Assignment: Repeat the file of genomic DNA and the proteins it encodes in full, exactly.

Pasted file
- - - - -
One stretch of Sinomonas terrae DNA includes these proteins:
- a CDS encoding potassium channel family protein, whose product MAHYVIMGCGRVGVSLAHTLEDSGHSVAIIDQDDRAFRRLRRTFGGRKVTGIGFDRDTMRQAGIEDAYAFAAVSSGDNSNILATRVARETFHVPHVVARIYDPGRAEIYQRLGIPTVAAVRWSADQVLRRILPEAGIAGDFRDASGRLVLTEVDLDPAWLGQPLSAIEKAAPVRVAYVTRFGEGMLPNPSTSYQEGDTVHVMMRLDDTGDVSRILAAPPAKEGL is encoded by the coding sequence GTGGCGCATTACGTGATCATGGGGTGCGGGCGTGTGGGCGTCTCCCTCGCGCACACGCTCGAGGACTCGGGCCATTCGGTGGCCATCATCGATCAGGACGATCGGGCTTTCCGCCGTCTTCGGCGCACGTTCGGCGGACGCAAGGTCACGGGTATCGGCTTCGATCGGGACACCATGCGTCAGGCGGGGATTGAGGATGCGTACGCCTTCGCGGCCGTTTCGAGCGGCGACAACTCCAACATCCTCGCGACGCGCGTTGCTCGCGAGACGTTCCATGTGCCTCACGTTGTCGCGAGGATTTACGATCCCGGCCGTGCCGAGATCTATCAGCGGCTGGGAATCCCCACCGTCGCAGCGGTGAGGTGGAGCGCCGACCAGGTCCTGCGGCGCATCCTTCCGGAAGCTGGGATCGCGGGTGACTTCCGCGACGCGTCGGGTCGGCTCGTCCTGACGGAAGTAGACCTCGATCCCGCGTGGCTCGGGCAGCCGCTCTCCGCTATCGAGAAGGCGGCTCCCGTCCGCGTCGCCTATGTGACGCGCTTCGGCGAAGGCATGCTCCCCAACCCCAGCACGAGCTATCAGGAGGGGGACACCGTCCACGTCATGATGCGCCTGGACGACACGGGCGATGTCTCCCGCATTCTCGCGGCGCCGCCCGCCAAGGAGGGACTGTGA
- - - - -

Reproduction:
One stretch of Sinomonas terrae DNA includes these proteins:
- a CDS encoding potassium channel family protein, whose product MAHYVIMGCGRVGVSLAHTLEDSGHSVAIIDQDDRAFRRLRRTFGGRKVTGIGFDRDTMRQAGIEDAYAFAAVSSGDNSNILATRVARETFHVPHVVARIYDPGRAEIYQRLGIPTVAAVRWSADQVLRRILPEAGIAGDFRDASGRLVLTEVDLDPAWLGQPLSAIEKAAPVRVAYVTRFGEGMLPNPSTSYQEGDTVHVMMRLDDTGDVSRILAAPPAKEGL is encoded by the coding sequence GTGGCGCATTACGTGATCATGGGGTGCGGGCGTGTGGGCGTCTCCCTCGCGCACACGCTCGAGGACTCGGGCCATTCGGTGGCCATCATCGATCAGGACGATCGGGCTTTCCGCCGTCTTCGGCGCACGTTCGGCGGACGCAAGGTCACGGGTATCGGCTTCGATCGGGACACCATGCGTCAGGCGGGGATTGAGGATGCGTACGCCTTCGCGGCCGTTTCGAGCGGCGACAACTCCAACATCCTCGCGACGCGCGTTGCTCGCGAGACGTTCCATGTGCCTCACGTTGTCGCGAGGATTTACGATCCCGGCCGTGCCGAGATCTATCAGCGGCTGGGAATCCCCACCGTCGCAGCGGTGAGGTGGAGCGCCGACCAGGTCCTGCGGCGCATCCTTCCGGAAGCTGGGATCGCGGGTGACTTCCGCGACGCGTCGGGTCGGCTCGTCCTGACGGAAGTAGACCTCGATCCCGCGTGGCTCGGGCAGCCGCTCTCCGCTATCGAGAAGGCGGCTCCCGTCCGCGTCGCCTATGTGACGCGCTTCGGCGAAGGCATGCTCCCCAACCCCAGCACGAGCTATCAGGAGGGGGACACCGTCCACGTCATGATGCGCCTGGACGACACGGGCGATGTCTCCCGCATTCTCGCGGCGCCGCCCGCCAAGGAGGGACTGTGA